Narasimhan said: "With no financial incentive for healthcare providers to implement this technology, providers are likely to view remote patient monitoring as an increase in workload without a subsequent hike in pay. On the other hand, connecting personal health information to the Internet exposes this data to more hostile attacks than paper-based medical records."

The report said consumers are increasingly demanding improved quality from their healthcare providers and vendors are stepping up to the plate to deal with the increased demand, eHealthEurope reported.

Public and private healthcare providers saving money

Public and private healthcare providers could save up to GBP£3.9 billion in healthcare costs by 2014 if they use remote patient monitoring systems, according to Juniper Research's Mobile Health Opportunities Report.

Remote patient monitoring sees technology deployed to a patient's home to monitor their health and prevent or manage chronic diseases. The system uses technology to monitor blood pressure, glucose and weight, for example. Readings are sent to a wireless data repository. Alerts can be generated and sent to the patients and clinicians as appropriate.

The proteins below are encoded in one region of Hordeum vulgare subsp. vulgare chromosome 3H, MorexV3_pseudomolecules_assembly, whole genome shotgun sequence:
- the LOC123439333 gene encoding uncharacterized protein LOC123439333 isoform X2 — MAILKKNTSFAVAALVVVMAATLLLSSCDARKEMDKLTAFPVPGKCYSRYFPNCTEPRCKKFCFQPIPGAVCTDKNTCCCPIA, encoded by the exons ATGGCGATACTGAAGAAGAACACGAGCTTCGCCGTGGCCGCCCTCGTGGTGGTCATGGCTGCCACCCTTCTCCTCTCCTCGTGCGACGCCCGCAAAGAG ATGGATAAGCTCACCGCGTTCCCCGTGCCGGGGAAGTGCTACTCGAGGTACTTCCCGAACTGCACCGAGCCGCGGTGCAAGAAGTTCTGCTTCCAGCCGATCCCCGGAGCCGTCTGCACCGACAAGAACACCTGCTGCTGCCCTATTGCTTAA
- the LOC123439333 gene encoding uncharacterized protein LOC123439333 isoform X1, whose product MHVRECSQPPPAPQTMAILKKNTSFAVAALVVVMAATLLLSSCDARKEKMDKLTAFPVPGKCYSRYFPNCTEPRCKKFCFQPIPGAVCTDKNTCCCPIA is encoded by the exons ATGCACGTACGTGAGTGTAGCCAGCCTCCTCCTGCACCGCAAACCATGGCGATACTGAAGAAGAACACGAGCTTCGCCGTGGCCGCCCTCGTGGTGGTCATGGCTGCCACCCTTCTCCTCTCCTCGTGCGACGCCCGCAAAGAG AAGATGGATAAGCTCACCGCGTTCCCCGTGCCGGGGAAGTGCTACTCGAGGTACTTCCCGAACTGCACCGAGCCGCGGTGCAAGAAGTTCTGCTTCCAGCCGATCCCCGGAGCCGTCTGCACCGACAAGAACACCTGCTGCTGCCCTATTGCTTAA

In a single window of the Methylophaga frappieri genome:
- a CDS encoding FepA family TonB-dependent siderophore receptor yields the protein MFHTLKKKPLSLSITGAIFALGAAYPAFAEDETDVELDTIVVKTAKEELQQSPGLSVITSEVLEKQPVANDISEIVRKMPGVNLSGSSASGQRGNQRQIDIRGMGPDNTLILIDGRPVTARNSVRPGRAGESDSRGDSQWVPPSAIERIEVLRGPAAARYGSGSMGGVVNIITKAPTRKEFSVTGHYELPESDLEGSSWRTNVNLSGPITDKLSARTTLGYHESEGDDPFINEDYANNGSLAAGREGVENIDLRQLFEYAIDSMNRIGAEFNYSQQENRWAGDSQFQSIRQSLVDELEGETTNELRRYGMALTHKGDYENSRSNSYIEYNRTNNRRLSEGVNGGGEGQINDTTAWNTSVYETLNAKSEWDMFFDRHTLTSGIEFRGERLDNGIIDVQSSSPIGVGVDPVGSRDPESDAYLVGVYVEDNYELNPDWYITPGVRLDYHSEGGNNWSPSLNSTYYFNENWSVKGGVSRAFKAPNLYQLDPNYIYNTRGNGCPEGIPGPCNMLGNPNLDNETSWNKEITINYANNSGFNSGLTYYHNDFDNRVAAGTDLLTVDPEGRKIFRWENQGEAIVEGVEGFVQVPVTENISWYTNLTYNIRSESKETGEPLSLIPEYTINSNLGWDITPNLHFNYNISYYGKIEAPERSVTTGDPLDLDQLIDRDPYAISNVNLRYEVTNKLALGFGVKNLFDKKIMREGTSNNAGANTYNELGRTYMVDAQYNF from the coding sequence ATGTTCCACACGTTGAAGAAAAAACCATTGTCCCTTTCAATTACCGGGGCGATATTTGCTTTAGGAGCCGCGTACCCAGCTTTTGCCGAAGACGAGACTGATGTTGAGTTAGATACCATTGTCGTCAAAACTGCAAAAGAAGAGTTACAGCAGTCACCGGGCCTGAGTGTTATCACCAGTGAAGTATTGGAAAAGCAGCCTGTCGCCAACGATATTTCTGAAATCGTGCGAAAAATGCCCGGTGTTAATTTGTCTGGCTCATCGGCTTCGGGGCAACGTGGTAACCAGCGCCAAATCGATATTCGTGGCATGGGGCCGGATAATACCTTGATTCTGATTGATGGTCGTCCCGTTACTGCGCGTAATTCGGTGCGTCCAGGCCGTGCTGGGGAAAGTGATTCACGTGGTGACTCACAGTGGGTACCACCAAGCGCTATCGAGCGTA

Mobile monitoring will save healthcare systems vast amounts of money in developed countries. However, the report argues that the high cost of the system means its deployment in developing regions is questionable.

In the past 18 months there has been a renewed interest in "m-Health" from operators globally, said Juniper Research.

The firm predicts that the market for health and fitness mobile applications will also thrive, eventually spawning a new market for advanced apps with integrated sensors worn on the body.

The company advised that establishing the correct route to market for those selling m-Health services will be key to their success.

The report also reveals that the US and Canadian markets will generate the most cost savings, owing to the inherent structure of their health systems, high healthcare costs, and more advanced remote monitoring rollouts.